Roger Ballen Centre for Photographic Art

WORDS Graham Wood IMAGES Marijke Willems PRODUCTION Klara van Wyngaarden

The new Roger Ballen Centre for Photographic Arts in Forest Town, Johannesburg has been designed by architect Joe van Rooyen as a new home for the world-renowned photographer and his medium.

What might a Roger Ballen building look like? The legendary photographer’s work is known for its psychologically dark, surreal and disturbing qualities. He first found fame nearly four decades ago, documenting outsiders in small South African towns and on the platteland, and caused controversy with his unflinchingly grotesque, often freakish representations of the people he encountered. Moving away from documentary photography, he then took the medium on a journey inwards, combining mysterious tableaux, stark theatrical sets and props with elements of performance and art brut. In the process, he developed what can now only be described as a “Ballenesque” aesthetic, and found international renown.

But short of a stripped-out, derelict rural cottage or an abandoned asylum – the kind of architecture his work tends to haunt – it’s difficult to imagine how the Ballenesque vision might translate into architecture. That job fell to Joe van Rooyen of JVR Architects – and the result is, perhaps surprisingly, beautiful.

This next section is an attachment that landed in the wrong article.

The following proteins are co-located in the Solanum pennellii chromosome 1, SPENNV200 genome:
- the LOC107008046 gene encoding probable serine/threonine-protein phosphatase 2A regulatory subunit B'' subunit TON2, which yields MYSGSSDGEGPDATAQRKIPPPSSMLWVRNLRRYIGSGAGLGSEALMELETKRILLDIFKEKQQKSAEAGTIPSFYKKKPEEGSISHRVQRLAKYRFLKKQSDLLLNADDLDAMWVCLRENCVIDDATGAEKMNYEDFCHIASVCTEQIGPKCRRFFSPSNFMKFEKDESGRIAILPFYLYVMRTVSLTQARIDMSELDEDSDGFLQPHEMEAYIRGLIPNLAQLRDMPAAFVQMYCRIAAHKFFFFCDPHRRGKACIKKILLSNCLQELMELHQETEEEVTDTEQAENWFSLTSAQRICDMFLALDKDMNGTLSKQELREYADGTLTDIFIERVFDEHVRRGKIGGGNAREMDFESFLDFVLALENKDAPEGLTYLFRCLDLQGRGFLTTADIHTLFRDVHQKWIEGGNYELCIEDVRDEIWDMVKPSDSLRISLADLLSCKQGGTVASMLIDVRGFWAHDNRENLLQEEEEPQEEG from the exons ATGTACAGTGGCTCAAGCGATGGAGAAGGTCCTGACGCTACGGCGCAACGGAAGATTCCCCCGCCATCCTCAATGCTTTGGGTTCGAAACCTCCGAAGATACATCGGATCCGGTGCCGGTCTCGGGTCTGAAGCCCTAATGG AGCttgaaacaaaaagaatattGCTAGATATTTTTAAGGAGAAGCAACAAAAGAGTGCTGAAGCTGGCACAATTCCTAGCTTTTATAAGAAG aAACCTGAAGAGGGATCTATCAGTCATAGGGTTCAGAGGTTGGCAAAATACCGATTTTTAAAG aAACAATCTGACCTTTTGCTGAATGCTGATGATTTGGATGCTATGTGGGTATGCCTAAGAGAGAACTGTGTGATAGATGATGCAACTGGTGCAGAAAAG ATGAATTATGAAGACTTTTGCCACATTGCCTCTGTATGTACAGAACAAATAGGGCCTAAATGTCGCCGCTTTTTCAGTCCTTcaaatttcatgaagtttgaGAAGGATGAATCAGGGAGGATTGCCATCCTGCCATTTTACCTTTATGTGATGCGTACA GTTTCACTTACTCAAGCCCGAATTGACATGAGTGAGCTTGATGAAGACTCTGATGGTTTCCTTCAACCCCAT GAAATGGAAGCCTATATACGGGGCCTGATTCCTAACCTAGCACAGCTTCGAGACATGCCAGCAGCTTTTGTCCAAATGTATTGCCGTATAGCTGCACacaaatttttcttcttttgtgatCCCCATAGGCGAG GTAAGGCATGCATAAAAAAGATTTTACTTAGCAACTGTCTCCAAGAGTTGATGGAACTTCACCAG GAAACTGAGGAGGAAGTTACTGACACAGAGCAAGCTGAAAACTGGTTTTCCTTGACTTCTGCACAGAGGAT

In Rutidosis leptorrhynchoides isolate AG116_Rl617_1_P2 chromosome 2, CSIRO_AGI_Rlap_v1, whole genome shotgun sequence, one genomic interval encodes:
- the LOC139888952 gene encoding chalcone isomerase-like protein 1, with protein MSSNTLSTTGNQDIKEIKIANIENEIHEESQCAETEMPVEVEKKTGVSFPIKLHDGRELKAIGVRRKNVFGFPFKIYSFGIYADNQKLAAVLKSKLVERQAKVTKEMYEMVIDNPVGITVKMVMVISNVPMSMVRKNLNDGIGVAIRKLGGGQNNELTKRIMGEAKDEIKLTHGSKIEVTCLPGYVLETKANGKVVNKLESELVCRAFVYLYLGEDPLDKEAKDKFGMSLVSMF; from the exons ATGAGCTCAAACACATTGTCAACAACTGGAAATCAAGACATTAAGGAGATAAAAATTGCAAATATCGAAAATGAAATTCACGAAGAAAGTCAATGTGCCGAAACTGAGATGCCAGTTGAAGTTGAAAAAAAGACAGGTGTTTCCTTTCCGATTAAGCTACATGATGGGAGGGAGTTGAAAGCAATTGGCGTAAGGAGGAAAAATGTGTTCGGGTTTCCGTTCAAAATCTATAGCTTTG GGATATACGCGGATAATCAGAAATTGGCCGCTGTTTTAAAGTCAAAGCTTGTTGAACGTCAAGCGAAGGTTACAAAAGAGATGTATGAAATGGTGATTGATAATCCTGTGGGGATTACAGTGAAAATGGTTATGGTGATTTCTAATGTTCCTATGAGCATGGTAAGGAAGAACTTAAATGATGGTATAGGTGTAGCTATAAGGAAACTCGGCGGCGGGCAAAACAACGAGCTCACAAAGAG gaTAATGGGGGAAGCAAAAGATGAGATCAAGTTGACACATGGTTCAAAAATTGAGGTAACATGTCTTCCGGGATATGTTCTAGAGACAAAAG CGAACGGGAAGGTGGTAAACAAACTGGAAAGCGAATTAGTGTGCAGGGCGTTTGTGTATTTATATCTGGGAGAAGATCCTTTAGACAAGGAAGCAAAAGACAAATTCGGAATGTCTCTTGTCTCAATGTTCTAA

Roger Ballen Centre for Photographic Art
An installation at the entrance of the Roger Ballen Centre for Photographic Arts from his personal selection – part of his early experiments with display in his new space before its official opening later this year.

The centre needed to be multifaceted, incorporating an office and the admin functions of Roger’s work, including his foundation for the advancement of photography and other art forms, a space for group exhibitions of painting, installation and other arts, and an archive, all with the flexibility to accommodate any other ideas that crop up.

The Ballen Centre completes a trio of cultural centres along Jan Smuts Avenue, joining the Joburg Contemporary Art Foundation and the Johannesburg Holocaust & Genocide Centre nearby, and giving the primarily suburban area a clearer public character.

Looking for more art or architectural inspiration? Read about Jan Ernst’s partnership with Galerie Philia.